The box of peaches showed another bit of modernity.  In 1889 the idea of shipping fruit was new.  Previously it had not been possible and fruit was fermented or dried.  The coming of railroads meant fruit could be shipped in boxes that protected the fruit and which could be stacked “…his box of peaches w[as] both reality and a metaphor for the newest, latest West.”  “The picture is a thorough representation of a modern system, a new system of development, land ownership, irrigation, and transportation networks, of a new America made possible by the new West. The last great picture Watkins made [peaches] was of the West that his work had done much to realize.

Green says Wm. Ralston was the man most responsible for initially building San Francisco into a “global urban center”, who made the gold mines into financial instruments, who bankrolled many industries, began the pivot from mining to agriculture in California, and “the man who had almost certainly been the primary enabler of California’s greatest artist,” Carleton Watkins. Ralston died by suicide in 1875 and Watkins got caught in the aftermath when his loans from Ralston were called in by their purchaser. Watkins lost his gallery in San Francisco, all of his equipment and his entire collection of photographic negatives. Since we have none of Watkins’ records or thoughts, we have no idea what the details were, how Watkins reacted initially, what he felt or what effects the tragedy had on him. At age 46 two decades of work were gone and now someone else could sell his “Watkins” photographs.  Watkins would end up essentially competing with himself.  A lesser man would have been crushed.

Watkins started over making use of his many contacts and former clients.  He went back to his previous photo shooting locations and redid his work.  It must have been difficult on many levels but Green analyzes the results and says Watkins came back with even better photographs.  He also added locations: Lake Tahoe and Virginia City and here he makes a trip to the Sierra to photograph the Central Pacific Railroad.  That’s about all the mention we get of that partly because details of Watkins’ life are missing.   A big question, though, is that as he became the photographer of the Central Pacific in place of Alfred A. Hart, how did Watkins feel about “inheriting” Hart’s photographs, which belonged to the CPRR and putting his name on them?  He must have been really aggravated to see his pre-1875 photographs sold without any recompense to himself. Here he did something of the same with Hart’s work.  Green doesn’t address that at all.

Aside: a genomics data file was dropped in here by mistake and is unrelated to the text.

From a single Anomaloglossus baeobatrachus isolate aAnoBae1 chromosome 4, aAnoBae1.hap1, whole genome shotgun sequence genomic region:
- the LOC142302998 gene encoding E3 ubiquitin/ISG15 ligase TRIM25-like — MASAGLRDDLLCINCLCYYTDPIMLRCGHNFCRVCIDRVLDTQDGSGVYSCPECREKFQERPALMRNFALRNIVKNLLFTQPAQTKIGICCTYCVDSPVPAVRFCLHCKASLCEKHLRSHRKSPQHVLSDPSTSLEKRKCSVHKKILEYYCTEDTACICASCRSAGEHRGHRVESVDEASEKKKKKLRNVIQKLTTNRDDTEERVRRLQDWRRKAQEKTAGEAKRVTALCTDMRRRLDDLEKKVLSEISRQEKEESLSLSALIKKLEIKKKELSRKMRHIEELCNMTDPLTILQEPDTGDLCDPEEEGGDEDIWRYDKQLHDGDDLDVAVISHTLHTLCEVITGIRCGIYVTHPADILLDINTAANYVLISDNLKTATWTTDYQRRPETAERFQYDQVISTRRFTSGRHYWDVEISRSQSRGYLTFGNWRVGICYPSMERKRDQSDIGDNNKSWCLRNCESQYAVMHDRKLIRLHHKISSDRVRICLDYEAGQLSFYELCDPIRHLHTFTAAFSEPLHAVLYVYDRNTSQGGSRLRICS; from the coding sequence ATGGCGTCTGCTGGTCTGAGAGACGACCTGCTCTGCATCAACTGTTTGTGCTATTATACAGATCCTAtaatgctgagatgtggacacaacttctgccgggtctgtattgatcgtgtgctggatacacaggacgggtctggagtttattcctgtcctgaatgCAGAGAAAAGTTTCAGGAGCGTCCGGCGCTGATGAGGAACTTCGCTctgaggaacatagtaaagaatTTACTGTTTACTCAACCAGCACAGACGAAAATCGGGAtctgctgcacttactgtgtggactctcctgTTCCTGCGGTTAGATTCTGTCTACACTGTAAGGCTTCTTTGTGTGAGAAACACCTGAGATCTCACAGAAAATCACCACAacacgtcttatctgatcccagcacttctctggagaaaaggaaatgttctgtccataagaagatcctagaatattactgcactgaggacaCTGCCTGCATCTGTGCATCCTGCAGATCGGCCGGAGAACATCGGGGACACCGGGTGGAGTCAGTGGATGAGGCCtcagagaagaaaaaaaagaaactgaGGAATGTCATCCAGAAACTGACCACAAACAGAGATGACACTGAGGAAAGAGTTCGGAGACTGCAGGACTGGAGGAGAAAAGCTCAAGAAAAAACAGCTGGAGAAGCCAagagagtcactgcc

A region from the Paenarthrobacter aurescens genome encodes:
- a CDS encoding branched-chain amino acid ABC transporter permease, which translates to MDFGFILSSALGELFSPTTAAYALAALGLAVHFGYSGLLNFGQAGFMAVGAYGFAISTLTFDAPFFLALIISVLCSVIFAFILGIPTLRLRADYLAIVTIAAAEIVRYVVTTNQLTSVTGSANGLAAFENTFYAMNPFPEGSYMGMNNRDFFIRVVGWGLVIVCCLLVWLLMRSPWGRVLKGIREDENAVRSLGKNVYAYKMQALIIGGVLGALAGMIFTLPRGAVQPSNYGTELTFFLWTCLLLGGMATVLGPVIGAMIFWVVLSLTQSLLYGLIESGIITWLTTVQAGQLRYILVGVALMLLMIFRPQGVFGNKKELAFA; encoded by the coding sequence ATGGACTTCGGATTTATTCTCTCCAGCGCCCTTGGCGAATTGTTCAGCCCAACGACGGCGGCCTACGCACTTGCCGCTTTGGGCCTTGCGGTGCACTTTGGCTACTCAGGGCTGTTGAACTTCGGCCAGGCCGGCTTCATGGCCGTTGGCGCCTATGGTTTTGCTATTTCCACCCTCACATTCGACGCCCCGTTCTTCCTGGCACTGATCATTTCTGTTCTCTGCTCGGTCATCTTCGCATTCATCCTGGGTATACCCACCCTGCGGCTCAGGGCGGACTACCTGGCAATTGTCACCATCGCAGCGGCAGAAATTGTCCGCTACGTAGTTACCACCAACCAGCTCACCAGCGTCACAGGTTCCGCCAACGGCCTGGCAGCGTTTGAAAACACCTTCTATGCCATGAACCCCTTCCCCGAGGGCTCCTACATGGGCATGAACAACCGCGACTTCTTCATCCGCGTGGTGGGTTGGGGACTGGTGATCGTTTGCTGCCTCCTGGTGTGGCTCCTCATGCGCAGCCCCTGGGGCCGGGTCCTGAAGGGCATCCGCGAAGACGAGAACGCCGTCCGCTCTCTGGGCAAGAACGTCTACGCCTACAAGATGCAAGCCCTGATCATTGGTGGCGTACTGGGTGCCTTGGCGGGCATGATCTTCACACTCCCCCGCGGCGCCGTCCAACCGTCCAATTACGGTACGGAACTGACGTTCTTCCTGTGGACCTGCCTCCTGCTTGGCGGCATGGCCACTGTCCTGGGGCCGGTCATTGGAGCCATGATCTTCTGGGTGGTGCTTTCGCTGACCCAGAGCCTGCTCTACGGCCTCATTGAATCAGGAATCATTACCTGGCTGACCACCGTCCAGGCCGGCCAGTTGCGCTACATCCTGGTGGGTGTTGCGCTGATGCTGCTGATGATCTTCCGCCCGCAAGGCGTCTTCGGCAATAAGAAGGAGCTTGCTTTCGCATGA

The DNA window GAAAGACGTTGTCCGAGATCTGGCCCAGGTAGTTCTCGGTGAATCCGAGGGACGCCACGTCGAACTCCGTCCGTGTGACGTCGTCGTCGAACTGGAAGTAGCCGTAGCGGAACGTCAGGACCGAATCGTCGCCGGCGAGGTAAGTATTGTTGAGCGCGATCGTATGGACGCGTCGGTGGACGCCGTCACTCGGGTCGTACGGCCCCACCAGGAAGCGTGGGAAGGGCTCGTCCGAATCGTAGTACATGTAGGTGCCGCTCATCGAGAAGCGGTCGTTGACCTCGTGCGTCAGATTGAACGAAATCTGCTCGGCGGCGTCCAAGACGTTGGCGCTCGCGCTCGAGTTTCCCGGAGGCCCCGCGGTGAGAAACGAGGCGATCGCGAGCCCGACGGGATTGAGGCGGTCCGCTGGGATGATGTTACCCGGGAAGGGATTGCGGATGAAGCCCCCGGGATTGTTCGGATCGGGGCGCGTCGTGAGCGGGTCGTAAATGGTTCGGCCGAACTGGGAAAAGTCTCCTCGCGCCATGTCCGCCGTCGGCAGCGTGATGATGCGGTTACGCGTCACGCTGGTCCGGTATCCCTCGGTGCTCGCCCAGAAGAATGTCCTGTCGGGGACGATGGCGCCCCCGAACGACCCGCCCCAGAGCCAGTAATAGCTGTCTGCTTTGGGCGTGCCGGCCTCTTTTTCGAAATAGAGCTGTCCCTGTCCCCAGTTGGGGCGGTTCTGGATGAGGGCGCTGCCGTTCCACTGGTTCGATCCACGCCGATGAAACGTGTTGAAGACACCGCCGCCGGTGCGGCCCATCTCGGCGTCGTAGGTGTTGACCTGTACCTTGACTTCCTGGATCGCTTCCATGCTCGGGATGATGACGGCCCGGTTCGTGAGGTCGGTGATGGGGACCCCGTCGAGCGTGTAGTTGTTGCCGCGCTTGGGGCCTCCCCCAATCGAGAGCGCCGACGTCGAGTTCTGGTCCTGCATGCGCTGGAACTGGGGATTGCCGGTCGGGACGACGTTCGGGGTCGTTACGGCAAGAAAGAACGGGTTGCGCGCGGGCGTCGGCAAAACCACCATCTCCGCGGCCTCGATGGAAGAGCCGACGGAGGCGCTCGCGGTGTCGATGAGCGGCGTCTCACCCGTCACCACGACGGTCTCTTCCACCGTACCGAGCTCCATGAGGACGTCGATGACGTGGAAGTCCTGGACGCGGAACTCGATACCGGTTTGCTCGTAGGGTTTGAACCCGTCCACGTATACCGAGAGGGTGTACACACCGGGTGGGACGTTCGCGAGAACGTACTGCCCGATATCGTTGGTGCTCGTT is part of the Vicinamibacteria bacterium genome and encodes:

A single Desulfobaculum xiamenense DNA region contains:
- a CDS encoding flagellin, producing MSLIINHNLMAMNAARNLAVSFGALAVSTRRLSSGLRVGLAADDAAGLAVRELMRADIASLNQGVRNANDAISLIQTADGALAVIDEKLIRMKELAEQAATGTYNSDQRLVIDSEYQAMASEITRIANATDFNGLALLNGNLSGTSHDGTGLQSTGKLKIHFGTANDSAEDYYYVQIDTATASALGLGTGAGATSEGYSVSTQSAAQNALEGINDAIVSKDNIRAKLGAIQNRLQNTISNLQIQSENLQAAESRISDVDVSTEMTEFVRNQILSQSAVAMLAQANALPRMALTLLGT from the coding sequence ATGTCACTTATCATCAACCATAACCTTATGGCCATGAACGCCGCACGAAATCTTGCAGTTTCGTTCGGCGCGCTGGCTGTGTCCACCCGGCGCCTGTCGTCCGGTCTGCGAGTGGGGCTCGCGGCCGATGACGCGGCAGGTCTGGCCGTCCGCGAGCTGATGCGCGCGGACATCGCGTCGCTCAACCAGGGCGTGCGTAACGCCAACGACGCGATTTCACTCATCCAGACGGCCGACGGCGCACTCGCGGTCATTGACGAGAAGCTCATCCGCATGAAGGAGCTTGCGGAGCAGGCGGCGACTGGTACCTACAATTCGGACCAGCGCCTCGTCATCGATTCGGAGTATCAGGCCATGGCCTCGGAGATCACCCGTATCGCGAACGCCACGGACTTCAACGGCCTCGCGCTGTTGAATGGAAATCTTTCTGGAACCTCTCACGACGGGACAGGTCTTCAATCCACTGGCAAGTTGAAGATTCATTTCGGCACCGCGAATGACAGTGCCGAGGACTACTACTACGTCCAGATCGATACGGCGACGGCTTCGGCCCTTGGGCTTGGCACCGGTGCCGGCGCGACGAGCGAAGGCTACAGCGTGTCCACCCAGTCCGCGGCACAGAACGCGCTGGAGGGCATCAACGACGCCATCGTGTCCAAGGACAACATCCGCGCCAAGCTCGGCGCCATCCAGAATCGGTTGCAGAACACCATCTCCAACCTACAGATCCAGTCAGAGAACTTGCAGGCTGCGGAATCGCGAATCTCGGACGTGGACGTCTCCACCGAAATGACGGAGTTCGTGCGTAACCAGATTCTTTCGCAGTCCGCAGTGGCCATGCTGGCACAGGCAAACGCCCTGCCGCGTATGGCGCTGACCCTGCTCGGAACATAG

Watkins married late to an employee of his gallery in San Francisco who was more than twenty years younger.   Two children resulted.  Here we get one small bit of personal history.  Green says that Watkins daughter gave a date for Watkins’ marriage that was incorrect.  Apparently the parents hid their daughter’s illegitimacy from her.

Towards the end of the 19th Century Watkins’ sight began to go.  We don’t know how he dealt with that.  Another tragedy hit Watkins on April 18, 1906 when the San Francisco earthquake destroyed his studio and work, ironically  just the day before his photographic plates, records, and a mysterious trunk full of historical items were to go to Stanford University.  Watkins fell into poverty, became blind, apparently developed dementia, and was committed to Napa State Hospital for the insane.  He died in 1916.

By 1870, Watkins “was already the artist who had contributed the most to American scientists’ understanding of the West.  He was probably also the artist who had contributed the most to American science, period.” Tyler Green